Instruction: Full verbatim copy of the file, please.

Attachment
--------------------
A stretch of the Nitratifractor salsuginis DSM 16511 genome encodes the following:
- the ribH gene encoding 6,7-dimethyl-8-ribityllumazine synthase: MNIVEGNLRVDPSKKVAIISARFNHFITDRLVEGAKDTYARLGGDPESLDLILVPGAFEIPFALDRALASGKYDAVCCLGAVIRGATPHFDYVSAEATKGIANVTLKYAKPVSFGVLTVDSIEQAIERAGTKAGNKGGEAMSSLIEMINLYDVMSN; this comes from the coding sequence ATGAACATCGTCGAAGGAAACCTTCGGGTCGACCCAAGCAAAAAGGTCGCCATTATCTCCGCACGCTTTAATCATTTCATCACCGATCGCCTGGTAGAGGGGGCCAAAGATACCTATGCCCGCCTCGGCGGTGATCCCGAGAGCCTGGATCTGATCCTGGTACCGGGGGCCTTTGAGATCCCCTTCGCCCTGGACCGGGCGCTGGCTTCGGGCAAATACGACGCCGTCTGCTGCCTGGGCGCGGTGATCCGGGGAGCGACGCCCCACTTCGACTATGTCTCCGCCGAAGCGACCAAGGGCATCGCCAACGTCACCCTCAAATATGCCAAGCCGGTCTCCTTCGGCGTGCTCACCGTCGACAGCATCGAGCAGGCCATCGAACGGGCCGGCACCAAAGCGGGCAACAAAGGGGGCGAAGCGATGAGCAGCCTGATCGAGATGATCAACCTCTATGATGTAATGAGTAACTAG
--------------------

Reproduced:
A stretch of the Nitratifractor salsuginis DSM 16511 genome encodes the following:
- the ribH gene encoding 6,7-dimethyl-8-ribityllumazine synthase: MNIVEGNLRVDPSKKVAIISARFNHFITDRLVEGAKDTYARLGGDPESLDLILVPGAFEIPFALDRALASGKYDAVCCLGAVIRGATPHFDYVSAEATKGIANVTLKYAKPVSFGVLTVDSIEQAIERAGTKAGNKGGEAMSSLIEMINLYDVMSN; this comes from the coding sequence ATGAACATCGTCGAAGGAAACCTTCGGGTCGACCCAAGCAAAAAGGTCGCCATTATCTCCGCACGCTTTAATCATTTCATCACCGATCGCCTGGTAGAGGGGGCCAAAGATACCTATGCCCGCCTCGGCGGTGATCCCGAGAGCCTGGATCTGATCCTGGTACCGGGGGCCTTTGAGATCCCCTTCGCCCTGGACCGGGCGCTGGCTTCGGGCAAATACGACGCCGTCTGCTGCCTGGGCGCGGTGATCCGGGGAGCGACGCCCCACTTCGACTATGTCTCCGCCGAAGCGACCAAGGGCATCGCCAACGTCACCCTCAAATATGCCAAGCCGGTCTCCTTCGGCGTGCTCACCGTCGACAGCATCGAGCAGGCCATCGAACGGGCCGGCACCAAAGCGGGCAACAAAGGGGGCGAAGCGATGAGCAGCCTGATCGAGATGATCAACCTCTATGATGTAATGAGTAACTAG